HarperCollins (UK)|November 5, 2012|Trade Paperback|ISBN: 978-0-00-74877-9
The social services are looking for a very experienced foster carer to look after Aimee and, when she reads the referral, Cathy understands why: it says that Aimee kicks and bites her mother that her mother is terrified of her, and that in rage Aimee strangled and killed four of their cat’s kittens. Despite her reservations, Cathy agrees to take on Aimee – there is something about her that reminds Cathy of Jodie (the subject of Damaged and most disturbed child Cathy has cared for), and reading the report instantly tugs at her heart strings.
When she arrives, Aimee is angry. And she has every right to be. She has spent the first eight years of her life living with her drug-dependent mother in a flat that the social worker described as “not fit for human habitation.” There was no heating, no hot water, little food and no furniture. Aimee is so grateful as she snuggles into her bed at Cathy’s house on the first night that it brings Cathy to tears.
Aimee’s mother is aggressive and she is constantly causing a scene at contact, and makes sweeping allegations against Cathy and her family in front of her daughter as well. It is a trying time for Cathy, and it makes it difficult for Aimee to settle. But as Aimee begins to trust Cathy her behaviour improves and she starts to open up. And the more Cathy learns about Aimee’s life before she came into care the more horrified she becomes.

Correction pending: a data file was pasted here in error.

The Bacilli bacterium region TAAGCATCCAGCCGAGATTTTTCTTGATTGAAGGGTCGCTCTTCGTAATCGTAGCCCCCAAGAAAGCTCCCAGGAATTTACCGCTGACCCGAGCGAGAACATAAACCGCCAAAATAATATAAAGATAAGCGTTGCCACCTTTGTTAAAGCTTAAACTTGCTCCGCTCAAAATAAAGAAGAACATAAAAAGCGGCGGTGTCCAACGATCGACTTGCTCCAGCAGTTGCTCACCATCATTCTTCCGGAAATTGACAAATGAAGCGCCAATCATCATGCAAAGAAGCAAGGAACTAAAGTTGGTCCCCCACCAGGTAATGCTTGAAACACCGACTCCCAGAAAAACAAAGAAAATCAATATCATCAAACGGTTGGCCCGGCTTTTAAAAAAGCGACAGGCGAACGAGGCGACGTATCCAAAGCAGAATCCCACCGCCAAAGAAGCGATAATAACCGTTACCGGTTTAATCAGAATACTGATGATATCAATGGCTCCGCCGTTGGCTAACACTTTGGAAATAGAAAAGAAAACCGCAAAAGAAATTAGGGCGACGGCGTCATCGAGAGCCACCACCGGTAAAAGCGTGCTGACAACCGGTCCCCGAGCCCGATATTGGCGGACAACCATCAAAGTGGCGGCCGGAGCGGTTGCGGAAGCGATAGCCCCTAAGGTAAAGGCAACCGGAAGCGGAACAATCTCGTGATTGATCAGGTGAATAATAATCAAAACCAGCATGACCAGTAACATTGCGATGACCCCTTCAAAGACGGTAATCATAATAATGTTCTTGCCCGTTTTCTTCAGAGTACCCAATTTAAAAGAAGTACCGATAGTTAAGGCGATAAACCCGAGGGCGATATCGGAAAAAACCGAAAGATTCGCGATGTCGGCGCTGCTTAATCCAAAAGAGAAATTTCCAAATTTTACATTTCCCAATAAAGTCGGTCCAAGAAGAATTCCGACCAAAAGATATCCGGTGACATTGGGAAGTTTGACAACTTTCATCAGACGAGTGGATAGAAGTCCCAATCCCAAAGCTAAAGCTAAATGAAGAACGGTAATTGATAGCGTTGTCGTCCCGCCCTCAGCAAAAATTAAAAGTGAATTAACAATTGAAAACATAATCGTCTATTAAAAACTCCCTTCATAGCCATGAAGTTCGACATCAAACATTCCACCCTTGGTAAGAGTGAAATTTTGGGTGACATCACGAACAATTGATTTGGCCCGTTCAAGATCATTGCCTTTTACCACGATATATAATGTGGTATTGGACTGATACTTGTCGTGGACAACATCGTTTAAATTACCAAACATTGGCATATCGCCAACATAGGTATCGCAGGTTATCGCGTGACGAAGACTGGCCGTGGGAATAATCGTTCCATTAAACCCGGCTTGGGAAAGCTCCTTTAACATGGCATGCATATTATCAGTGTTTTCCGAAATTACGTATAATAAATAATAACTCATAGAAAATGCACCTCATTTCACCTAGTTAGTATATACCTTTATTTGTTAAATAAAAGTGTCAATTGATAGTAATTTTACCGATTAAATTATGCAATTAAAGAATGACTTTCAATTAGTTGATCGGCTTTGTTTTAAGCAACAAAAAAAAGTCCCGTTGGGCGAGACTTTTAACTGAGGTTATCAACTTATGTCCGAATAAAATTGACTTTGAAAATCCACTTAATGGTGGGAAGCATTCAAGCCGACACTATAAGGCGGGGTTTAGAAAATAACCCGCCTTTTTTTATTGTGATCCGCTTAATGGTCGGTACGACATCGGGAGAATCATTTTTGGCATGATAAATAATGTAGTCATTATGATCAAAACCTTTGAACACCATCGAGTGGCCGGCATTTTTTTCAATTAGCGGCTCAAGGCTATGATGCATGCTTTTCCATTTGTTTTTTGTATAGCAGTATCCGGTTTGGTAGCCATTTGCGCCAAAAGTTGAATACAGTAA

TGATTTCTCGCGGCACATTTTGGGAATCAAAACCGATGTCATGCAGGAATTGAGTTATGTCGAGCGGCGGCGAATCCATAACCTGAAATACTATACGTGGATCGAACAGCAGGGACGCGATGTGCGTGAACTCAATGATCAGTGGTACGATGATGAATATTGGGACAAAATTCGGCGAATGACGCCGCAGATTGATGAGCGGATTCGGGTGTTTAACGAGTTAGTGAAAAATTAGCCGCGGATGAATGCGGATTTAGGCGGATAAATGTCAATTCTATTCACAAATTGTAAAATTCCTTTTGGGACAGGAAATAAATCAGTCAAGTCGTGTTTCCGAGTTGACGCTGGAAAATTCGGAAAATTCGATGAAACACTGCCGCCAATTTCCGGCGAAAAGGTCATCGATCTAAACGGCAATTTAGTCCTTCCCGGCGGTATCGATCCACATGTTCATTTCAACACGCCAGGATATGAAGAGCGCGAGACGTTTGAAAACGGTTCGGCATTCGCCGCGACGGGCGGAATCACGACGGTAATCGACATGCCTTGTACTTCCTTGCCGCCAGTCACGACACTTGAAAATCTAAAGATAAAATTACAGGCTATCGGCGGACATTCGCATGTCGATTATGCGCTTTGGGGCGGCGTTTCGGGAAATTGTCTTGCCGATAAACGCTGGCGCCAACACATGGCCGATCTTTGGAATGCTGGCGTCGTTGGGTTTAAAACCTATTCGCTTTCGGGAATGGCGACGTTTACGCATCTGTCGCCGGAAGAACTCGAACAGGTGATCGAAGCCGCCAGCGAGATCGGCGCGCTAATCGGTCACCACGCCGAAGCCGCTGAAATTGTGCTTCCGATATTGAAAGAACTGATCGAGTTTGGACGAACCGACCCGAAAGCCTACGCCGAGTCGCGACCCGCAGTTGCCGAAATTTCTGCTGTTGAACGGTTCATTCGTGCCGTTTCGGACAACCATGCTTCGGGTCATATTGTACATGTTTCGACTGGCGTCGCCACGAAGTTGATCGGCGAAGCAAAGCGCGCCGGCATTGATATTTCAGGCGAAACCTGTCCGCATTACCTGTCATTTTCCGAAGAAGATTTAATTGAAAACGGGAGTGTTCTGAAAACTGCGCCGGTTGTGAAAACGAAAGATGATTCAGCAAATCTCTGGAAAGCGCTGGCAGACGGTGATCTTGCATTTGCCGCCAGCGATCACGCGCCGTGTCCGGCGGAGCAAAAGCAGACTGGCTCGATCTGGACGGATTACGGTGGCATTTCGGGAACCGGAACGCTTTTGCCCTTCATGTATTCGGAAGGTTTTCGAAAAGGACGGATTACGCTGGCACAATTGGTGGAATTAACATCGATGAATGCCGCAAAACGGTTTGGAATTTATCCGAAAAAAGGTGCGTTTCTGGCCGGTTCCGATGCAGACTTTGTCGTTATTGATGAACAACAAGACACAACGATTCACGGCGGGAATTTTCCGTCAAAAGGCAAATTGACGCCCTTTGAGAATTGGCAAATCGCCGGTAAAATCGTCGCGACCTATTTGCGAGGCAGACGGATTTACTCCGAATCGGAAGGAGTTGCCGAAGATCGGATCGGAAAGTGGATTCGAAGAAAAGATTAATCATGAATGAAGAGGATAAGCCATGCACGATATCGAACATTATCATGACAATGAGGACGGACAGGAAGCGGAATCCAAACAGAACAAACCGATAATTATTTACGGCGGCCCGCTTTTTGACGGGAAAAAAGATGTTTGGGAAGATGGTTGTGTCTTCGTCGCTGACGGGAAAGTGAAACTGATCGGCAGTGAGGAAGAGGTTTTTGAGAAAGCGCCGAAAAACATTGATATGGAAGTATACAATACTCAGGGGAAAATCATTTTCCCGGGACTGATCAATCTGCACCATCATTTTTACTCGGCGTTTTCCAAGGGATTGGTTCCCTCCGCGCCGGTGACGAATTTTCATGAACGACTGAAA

It’s clear that Aimee should have been rescued much sooner and Cathy promises to stand by her no matter what, but as Aimee’s journey seems to be coming to a happy end, Cathy can’t help but reflect on all the “forgotten children” that are still suffering.
This was such a difficult novel to read. The abuse that eight-year-old, Aimee suffered at the hands of her mother, her many drug addicted boyfriends, and her father was shocking to say the least. This little girl had seen things, done things, and participated in things that no child should ever, ever have to go through.
Aimee’s mother, Susan, is an extremely aggressive woman and often verbally attacked Cathy who received little help from the supervisor during the contact visits. This certainly took its toll on poor Cathy. No one should have to stand there and endure what she did.
Cathy Glass not only has the ability to tell a story that keeps you glued to each page, but she has the patience of a Saint for fostering the children she does. Aimee was an extreme case but through Cathy’s kind, compassionate, structured, and disciplined home, Aimee began to make huge improvements and for the first time in her life saw how a “real” family should function and how people interacted with each other appropriately.
Once again Cathy Glass has totally blown me away with her story of Aimee and I’m so thankful that there are people like, Cathy who care enough about children like Aimee to take them in and give them some semblance of a normal life. Kudos to you, Cathy for another well-written book. Congratulations!